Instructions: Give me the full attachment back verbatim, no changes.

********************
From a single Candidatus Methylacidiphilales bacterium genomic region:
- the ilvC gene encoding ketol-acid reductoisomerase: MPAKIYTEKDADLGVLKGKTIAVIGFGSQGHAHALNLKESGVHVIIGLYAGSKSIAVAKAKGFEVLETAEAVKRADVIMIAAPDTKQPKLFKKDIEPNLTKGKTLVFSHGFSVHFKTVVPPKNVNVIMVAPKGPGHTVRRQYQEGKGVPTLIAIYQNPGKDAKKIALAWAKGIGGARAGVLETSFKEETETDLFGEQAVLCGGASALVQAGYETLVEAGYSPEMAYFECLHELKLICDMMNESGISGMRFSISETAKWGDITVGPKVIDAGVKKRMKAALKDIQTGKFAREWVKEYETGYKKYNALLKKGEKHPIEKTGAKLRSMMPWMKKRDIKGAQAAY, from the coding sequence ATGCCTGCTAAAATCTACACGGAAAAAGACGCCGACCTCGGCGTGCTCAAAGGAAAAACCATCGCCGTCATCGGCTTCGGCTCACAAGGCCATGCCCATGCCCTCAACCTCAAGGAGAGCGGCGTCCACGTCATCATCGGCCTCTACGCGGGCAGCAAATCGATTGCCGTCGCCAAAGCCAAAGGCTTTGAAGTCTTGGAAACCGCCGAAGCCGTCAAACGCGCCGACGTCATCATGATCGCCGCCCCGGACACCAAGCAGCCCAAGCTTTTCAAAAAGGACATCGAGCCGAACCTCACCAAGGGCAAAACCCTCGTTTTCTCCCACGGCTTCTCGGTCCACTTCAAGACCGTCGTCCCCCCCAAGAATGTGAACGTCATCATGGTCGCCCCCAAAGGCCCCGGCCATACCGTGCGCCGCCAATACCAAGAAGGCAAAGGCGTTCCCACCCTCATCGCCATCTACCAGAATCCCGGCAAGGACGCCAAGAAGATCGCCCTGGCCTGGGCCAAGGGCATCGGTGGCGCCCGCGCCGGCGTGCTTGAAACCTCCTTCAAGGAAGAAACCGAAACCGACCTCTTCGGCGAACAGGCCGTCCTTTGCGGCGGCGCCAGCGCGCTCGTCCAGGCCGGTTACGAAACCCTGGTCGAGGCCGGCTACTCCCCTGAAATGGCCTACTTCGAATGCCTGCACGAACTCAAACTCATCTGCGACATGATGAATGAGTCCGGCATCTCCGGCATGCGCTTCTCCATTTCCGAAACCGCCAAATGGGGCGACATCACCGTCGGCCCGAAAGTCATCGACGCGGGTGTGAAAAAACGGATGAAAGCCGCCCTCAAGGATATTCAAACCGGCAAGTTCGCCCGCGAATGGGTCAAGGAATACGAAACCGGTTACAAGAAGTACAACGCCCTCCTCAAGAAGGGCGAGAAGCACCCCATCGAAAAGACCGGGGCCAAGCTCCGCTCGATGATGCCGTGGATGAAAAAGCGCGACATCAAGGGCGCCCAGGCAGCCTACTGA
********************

From a single Candidatus Methylacidiphilales bacterium genomic region:
- the ilvC gene encoding ketol-acid reductoisomerase: MPAKIYTEKDADLGVLKGKTIAVIGFGSQGHAHALNLKESGVHVIIGLYAGSKSIAVAKAKGFEVLETAEAVKRADVIMIAAPDTKQPKLFKKDIEPNLTKGKTLVFSHGFSVHFKTVVPPKNVNVIMVAPKGPGHTVRRQYQEGKGVPTLIAIYQNPGKDAKKIALAWAKGIGGARAGVLETSFKEETETDLFGEQAVLCGGASALVQAGYETLVEAGYSPEMAYFECLHELKLICDMMNESGISGMRFSISETAKWGDITVGPKVIDAGVKKRMKAALKDIQTGKFAREWVKEYETGYKKYNALLKKGEKHPIEKTGAKLRSMMPWMKKRDIKGAQAAY, from the coding sequence ATGCCTGCTAAAATCTACACGGAAAAAGACGCCGACCTCGGCGTGCTCAAAGGAAAAACCATCGCCGTCATCGGCTTCGGCTCACAAGGCCATGCCCATGCCCTCAACCTCAAGGAGAGCGGCGTCCACGTCATCATCGGCCTCTACGCGGGCAGCAAATCGATTGCCGTCGCCAAAGCCAAAGGCTTTGAAGTCTTGGAAACCGCCGAAGCCGTCAAACGCGCCGACGTCATCATGATCGCCGCCCCGGACACCAAGCAGCCCAAGCTTTTCAAAAAGGACATCGAGCCGAACCTCACCAAGGGCAAAACCCTCGTTTTCTCCCACGGCTTCTCGGTCCACTTCAAGACCGTCGTCCCCCCCAAGAATGTGAACGTCATCATGGTCGCCCCCAAAGGCCCCGGCCATACCGTGCGCCGCCAATACCAAGAAGGCAAAGGCGTTCCCACCCTCATCGCCATCTACCAGAATCCCGGCAAGGACGCCAAGAAGATCGCCCTGGCCTGGGCCAAGGGCATCGGTGGCGCCCGCGCCGGCGTGCTTGAAACCTCCTTCAAGGAAGAAACCGAAACCGACCTCTTCGGCGAACAGGCCGTCCTTTGCGGCGGCGCCAGCGCGCTCGTCCAGGCCGGTTACGAAACCCTGGTCGAGGCCGGCTACTCCCCTGAAATGGCCTACTTCGAATGCCTGCACGAACTCAAACTCATCTGCGACATGATGAATGAGTCCGGCATCTCCGGCATGCGCTTCTCCATTTCCGAAACCGCCAAATGGGGCGACATCACCGTCGGCCCGAAAGTCATCGACGCGGGTGTGAAAAAACGGATGAAAGCCGCCCTCAAGGATATTCAAACCGGCAAGTTCGCCCGCGAATGGGTCAAGGAATACGAAACCGGTTACAAGAAGTACAACGCCCTCCTCAAGAAGGGCGAGAAGCACCCCATCGAAAAGACCGGGGCCAAGCTCCGCTCGATGATGCCGTGGATGAAAAAGCGCGACATCAAGGGCGCCCAGGCAGCCTACTGA